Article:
If the idea of instant access to every single episode of Sex and the City sounds more like a threat to you than a convenience, you are only scratching the surface of Bell’s new over-the-top offering, CraveTV. Canadians can enjoy a one month CraveTV free trial, but is the service worth paying for after that?
Bell, of course, is doing what every other cable operator everywhere is doing; trying to stem the tide of cord cutting with new Netflix or Hulu-like services. But the problem with CraveTV is the same problem with the recent Rogers/Shaw shomi offering; it’s too late and the content probably isn’t differentiated enough to unseat the incumbent Netflix or the myriad of other services that Canadians are accessing through Virtual Private Networks, which have become enormously popular here.
Below: The Most Recent CraveTV Commercial…
Bell CraveTV will launch on December 11th with about 300 titles including The Sopranos, Entourage, Homeland, Corner Gas, and Orphan Black. The company expects to double the amount of content it has within a year.
Will this be enough to convince Bell subscribers to keep paying their cable bill? That would be a wildly optimistic outcome.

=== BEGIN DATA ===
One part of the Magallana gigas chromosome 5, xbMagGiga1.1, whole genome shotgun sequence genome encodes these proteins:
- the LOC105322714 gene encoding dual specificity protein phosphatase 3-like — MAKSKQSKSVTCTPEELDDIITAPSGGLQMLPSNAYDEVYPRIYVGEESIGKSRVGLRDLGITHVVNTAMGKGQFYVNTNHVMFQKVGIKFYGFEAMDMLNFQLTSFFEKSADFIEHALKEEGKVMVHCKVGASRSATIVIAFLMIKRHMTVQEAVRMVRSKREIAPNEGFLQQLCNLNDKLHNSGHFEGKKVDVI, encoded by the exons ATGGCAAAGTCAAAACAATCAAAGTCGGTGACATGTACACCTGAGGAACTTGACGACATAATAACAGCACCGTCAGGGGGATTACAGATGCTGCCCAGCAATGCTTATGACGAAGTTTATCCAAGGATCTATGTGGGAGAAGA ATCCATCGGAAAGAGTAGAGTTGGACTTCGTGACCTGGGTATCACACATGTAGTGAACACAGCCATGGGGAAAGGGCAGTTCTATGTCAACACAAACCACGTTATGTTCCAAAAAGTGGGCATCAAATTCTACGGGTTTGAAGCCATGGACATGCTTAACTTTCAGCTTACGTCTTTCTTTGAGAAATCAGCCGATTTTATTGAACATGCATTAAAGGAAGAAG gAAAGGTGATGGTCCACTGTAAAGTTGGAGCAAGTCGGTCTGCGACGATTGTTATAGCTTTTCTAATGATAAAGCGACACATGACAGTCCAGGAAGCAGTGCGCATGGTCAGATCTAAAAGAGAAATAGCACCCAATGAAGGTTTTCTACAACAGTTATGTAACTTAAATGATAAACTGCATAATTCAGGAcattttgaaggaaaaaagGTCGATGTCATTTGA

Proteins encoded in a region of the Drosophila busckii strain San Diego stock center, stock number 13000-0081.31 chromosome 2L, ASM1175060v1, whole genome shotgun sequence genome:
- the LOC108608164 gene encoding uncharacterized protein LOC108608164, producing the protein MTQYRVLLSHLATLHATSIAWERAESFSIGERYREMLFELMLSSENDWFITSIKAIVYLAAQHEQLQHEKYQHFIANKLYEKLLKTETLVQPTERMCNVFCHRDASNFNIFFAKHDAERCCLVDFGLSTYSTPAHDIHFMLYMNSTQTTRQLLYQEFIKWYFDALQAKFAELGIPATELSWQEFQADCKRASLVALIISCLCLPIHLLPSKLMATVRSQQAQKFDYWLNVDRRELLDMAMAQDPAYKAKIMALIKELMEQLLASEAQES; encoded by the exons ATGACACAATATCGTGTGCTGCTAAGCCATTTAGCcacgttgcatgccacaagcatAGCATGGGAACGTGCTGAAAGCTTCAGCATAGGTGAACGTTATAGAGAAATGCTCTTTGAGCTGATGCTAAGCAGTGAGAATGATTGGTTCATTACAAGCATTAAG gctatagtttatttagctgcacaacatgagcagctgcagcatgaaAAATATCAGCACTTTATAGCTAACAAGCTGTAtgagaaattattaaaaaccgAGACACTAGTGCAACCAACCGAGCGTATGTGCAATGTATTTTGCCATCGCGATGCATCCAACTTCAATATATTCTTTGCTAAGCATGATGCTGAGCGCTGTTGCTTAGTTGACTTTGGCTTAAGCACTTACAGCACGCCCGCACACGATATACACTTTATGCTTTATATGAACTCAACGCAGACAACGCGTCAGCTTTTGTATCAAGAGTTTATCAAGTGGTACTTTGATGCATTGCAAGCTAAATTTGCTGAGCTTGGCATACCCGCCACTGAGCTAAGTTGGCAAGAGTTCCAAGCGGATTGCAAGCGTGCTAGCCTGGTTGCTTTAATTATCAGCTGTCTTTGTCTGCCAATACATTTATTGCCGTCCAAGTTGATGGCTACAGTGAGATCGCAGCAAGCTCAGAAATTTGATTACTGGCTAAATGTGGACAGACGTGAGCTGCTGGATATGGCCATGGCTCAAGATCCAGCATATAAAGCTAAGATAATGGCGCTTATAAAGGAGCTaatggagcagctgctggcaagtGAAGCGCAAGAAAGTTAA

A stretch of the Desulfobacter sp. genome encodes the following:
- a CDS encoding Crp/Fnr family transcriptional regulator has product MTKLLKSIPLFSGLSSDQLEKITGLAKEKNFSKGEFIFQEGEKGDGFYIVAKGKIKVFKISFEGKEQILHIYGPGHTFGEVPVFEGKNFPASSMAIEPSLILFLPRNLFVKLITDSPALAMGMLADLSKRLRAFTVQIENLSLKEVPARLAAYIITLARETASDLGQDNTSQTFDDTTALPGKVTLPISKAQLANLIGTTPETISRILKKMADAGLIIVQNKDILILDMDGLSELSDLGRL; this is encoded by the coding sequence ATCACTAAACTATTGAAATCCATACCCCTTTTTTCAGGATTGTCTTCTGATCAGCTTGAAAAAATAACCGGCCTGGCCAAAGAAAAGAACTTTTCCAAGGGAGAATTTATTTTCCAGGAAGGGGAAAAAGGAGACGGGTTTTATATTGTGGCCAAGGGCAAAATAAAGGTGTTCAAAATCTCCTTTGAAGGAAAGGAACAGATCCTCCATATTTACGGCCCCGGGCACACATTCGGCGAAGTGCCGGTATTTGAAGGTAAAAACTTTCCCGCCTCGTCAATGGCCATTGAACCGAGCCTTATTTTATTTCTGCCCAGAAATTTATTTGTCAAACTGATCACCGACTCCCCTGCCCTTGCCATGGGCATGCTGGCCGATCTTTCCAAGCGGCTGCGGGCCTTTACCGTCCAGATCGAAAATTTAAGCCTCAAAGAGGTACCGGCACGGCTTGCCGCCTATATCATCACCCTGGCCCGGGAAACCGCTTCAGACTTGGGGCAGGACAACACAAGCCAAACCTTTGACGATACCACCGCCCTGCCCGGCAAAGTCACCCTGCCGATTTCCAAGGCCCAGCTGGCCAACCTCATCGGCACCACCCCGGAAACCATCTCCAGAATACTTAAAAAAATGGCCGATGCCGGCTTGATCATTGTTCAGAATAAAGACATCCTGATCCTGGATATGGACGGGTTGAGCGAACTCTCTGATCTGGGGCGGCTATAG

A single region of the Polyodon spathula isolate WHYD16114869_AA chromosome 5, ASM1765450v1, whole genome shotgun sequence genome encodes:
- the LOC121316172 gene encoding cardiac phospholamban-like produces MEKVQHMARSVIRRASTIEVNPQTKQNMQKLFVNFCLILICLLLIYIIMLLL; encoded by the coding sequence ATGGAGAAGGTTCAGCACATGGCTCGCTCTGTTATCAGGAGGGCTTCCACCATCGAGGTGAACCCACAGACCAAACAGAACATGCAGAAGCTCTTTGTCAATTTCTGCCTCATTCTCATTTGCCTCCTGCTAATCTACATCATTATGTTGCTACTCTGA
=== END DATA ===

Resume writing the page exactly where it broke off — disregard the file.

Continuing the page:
As of August, 2015 CraveTV said it had 730,000 users. But Netflix is much, much, bigger, reaching four out of every ten English speaking Canadians. Bell says it will expand the service to all Canadians, not just Bell subscribers, in early 2016, effectively tripling its reach. But going head to head with Netflix will be an uphill battle for CraveTV, to say the least.
A recent study by The Convergence Consulting Group revealed that the industry added just 2000 new Canadian TV subscribers in 2013, a number that fell drastically from the addition of 37,000 new subscribers in 2012. So what’s on tap for 2014? The study says cable operators will lose 32,000 subscribers this year.
The real problem with the service is that Bell isn’t taking the problem its sets out to address seriously enough. A better solution would be to offer CraveTV free to current subscribers. Instead, Bell is asking them to increase the size of their cable bill by forking over four more dollars a month for content.
Bell Media president Kevin Crull doesn’t think those bailing on a cable bill that totals, on average, $65 each month, are tech savvy leaders. He characterizes this growing crowd as consumers who don’t fully appreciate his company’s product.
“The 10 per cent that aren’t TV subscribers, in a general sense, they’re not TV lovers,” said Crull in a recent interview.
There’s no doubt that CraveTV will be an enjoyable and convenient experience for many. The real problem with the service is that Bell isn’t taking the problem its sets out to address seriously enough. A better solution would be to offer CraveTV free to current subscribers. Instead, Bell is asking them to increase the size of their cable bill by forking over four more dollars a month for content. Crull describes this as a “fantastic value”. It remains to be seen whether Bell subscribers will agree.